Many of my fellow Latinos here in Southern California are concerned with immigration. Look at Cardinal Mahoney when he was here, Archbishop Gomez now, and Bishop Barnes in the San Bernardino diocese. While they are undoubtedly pro-life, they are also strongly pro-immigration. After all many of their parishioners are immigrants or 1st or 2nd generation Americans with family members trying to make it. The Democratic party and local democrat politicians have earned the support of these members of the church and some of the clergy by pushing this aspect of their party. Now Latinos are so entrenched in the idea that the republican party will rip apart their families and communities that they won’t vote that way. It’s an image problem which I don’t see being solved any time soon. Not until immigration is solved in a way that doesn’t paint the republican party as a bunch of border fence building, deporting hate-mongers. Pro-life movements will remain empty words that Latinos will support and believe in, even pray for but will not vote that way.

    The bishops have to decide how they are going to handle the future: maintain the status quo and preach pro-life from the pulpit while allowing pro-abortion supporters on their patios and halls in the name of immigration reform (leading the lambs to the wolves IMHO), or truly combat this intrinsic evil the plagues our society and make other items secondary to the sanctity of life.


    Look at Bill Donohue’s post-election Catholic vote breakdown. It has an answer to all your questions. One thing to do is to somehow persuade pollsters to start segmenting the Catholic vote between practicing Catholics and self-defined but non-practicing Catholics. It’s passing odd that someone who hasn’t been in a church since LBJ was president can count as part of the Catholic vote, and yet that happens.
    Also, Terry C, you’re, I’m sorry to say this, totally wrong. The “Catholic” vote broke 52-48 last time for Obama. It was 50+-49+ this time. Not a single bishop was silent on the HHS mandate. They all spoke out in force and often about this crucial effort. It did have an effort. What we need — and this includes all of us — is for laity to start learning their faith, to be bold about their faith, and for priests to preach the five non-negotiables from the pulpit. We can’t expect even practicing Catholics to vote in a Catholic fashion on the non-negotiables if they are not formed.

  • DYoung

    I agree with you Nick. If only everyone would vote according to Matthew 16:26.

  • MTD

    Nick – thank you for the response. I am meeting Monday with the Director of the Latino formation programs in our Archdiocese to get a feel for the community and what we can do to help this community and make sure they know who is really in their camp (and make sure we all are!). I know immigration is a huge concern for all Catholics – it is the one issue that almost all of us agree on – so the strength of the Church is another reason Latino’s should vote against this current administration. It is ironic that it was Senator John McCain that worked for 11 years on immigration reform, he talked about a plan to have the local communities be able to help long time Latino members become citizens. When he talked about the plan during the 2008 campaign, he was shouted down by everyone including the Democrats and the whole reform policy was scrapped. (See Debra J. Saunders article Sept 26, 2012) On the other hand, it is during the Obama administration that the most deportations have happened. The world – is upside down…..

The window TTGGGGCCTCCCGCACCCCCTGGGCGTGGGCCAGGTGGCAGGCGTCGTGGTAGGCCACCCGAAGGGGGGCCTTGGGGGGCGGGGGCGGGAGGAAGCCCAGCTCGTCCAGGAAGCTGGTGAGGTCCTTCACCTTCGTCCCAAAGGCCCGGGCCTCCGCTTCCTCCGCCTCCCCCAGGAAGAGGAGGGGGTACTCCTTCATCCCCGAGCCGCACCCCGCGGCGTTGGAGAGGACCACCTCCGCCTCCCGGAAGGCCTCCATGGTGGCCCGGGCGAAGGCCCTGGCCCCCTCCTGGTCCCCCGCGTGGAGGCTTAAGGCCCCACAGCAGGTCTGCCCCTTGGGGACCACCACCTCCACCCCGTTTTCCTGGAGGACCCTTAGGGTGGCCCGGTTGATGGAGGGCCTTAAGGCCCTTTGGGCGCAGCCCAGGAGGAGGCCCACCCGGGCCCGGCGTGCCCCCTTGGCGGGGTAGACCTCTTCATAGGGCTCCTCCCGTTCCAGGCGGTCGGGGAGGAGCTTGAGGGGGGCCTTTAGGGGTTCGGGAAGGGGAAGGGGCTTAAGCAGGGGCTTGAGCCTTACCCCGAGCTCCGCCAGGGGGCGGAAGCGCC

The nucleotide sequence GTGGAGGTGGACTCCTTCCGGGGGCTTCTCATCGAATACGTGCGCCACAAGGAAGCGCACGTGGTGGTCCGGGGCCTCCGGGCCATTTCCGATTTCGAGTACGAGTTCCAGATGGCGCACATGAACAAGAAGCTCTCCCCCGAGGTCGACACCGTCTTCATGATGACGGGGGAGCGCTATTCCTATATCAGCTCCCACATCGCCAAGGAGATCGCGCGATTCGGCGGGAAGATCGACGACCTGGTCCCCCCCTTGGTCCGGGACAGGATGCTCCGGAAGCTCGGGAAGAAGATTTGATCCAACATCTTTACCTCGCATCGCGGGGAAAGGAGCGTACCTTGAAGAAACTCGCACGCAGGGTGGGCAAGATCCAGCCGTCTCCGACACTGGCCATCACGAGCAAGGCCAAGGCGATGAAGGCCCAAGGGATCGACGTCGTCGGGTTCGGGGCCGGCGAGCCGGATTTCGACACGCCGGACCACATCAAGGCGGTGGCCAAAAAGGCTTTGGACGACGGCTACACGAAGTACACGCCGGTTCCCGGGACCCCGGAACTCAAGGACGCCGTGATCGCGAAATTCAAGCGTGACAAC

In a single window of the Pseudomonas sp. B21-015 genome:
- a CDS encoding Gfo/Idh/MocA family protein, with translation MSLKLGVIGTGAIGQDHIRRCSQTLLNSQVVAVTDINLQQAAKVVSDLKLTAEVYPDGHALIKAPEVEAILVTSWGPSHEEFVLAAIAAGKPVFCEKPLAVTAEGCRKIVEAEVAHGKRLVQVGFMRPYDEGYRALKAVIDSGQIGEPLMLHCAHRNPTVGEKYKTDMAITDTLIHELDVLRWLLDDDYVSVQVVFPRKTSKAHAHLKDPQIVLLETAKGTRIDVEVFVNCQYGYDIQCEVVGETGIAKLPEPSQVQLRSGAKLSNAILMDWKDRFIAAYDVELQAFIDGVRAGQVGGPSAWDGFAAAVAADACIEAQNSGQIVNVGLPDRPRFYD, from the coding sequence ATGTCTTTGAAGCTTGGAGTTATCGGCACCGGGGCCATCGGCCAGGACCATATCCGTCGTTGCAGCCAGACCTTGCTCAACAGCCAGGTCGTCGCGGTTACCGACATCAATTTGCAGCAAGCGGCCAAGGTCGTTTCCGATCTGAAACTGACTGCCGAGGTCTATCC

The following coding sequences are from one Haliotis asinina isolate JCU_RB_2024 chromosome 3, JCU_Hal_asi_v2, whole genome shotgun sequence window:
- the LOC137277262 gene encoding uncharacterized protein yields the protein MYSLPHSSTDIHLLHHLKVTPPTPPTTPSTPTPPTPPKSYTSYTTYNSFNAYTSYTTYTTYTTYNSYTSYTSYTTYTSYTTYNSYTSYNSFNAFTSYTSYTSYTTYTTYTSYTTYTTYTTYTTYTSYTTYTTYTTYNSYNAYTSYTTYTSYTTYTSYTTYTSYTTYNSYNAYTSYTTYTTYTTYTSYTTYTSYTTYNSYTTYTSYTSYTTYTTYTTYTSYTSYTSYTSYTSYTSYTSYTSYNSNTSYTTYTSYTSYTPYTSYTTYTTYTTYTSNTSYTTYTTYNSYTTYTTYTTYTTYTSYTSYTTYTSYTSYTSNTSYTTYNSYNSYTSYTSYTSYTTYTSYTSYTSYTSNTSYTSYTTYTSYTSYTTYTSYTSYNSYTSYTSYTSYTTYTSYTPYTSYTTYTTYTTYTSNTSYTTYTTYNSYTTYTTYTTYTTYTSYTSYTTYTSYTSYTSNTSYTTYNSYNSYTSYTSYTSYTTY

• OsoLobo

    The Catholic Exchange article: Who were the biggest losers in the election, The Catholic bishops was accurate to a fault. As a Massachusetts orthodox, magisterial Catholic (sad to have to self-identify thus) heterodoxy, relativism, jesuitical humanism are a blight, no a malignant cancer on society. Here in the Bay (gay) State, the cardinal-archbishop-abbot is, at best, quiescent on all moral issues, though his chancery will boast that he helped beat back ‘Death with Dignity.’ Maybe. He has a parish in Boston that is not only gay-friendly, it is gay triumphal. In fact, it has been years since I’ve heard a homily on the Ten Commandments, on sin, on sexual morality. Do these ecclesiasts even know what Our LORD when he said, “Presch ye, repent, the Kingdom of GOD is at hand” In Tax-achusetts, the roman collars would have to say in unison, “Repent from WHAT!?”
    Massa-screws-us is purportedly more than 50% Catholic. It boast Boston College, Holy Cross, and a score or more of “catholic” institutions of higher learning, and absolutely stone silent on the major issues of the day. Sorry, sorry, they formed ‘Catholics for Obama.’. It’s legislature is plurality filled with ‘catholic” educated lawyers who are among that most pro-death, pro-perversion, pro-promiscuity, pro-tax, pro-socialism in the USA. By invoking the hallowed imagery of Kennedy-esque vim and vigor a suborned and propagandized electorate re-elects the same old, shallow slate of Democrat (they can’t be sinners, per se, because of Camelotism) who for each election are photographed receiving Holy Communion, standing riant with roman collars, then giving their legislative votes to satan.
    It is sad, but these callow fools must never be upset by Church sanction such as excommunication which St Paul called an act of Love for the eternal Salvation of the fallen away. Oops but not in Kennedy-stan; it are too judgemental. Yes, they always do blather their great love of Holy Church, and some Sr. Mary Whatever.

  • chris

    One wonders if this does not go back 20-30 years in which the Church went through a challenging period & failure of leadership within the church. It seems that JPII and then Cardinal Ratzinger were instrumental in reaching out to the youth with a new evangilization, instilling the holy spirit, and capturing the hearts of many. What about the adult population who came out of this troubling period? It would seem that some basic formation in Catholic doctrine and teachings may be lacking and/or malformed. Many Catholic adults do not understand the moral heirarchy in which the sanctity of life floats to the top. There is much education of both Catholic adults and youth that is needed. I see an upswing of high quality seminarians, etc I remain hopeful. All must press on with commitment to strong formation of our youth & education of our adult brothers and sisters. Ultimately, He is in charge. Our challenge is to bring as many to the heart of Jesus as possible.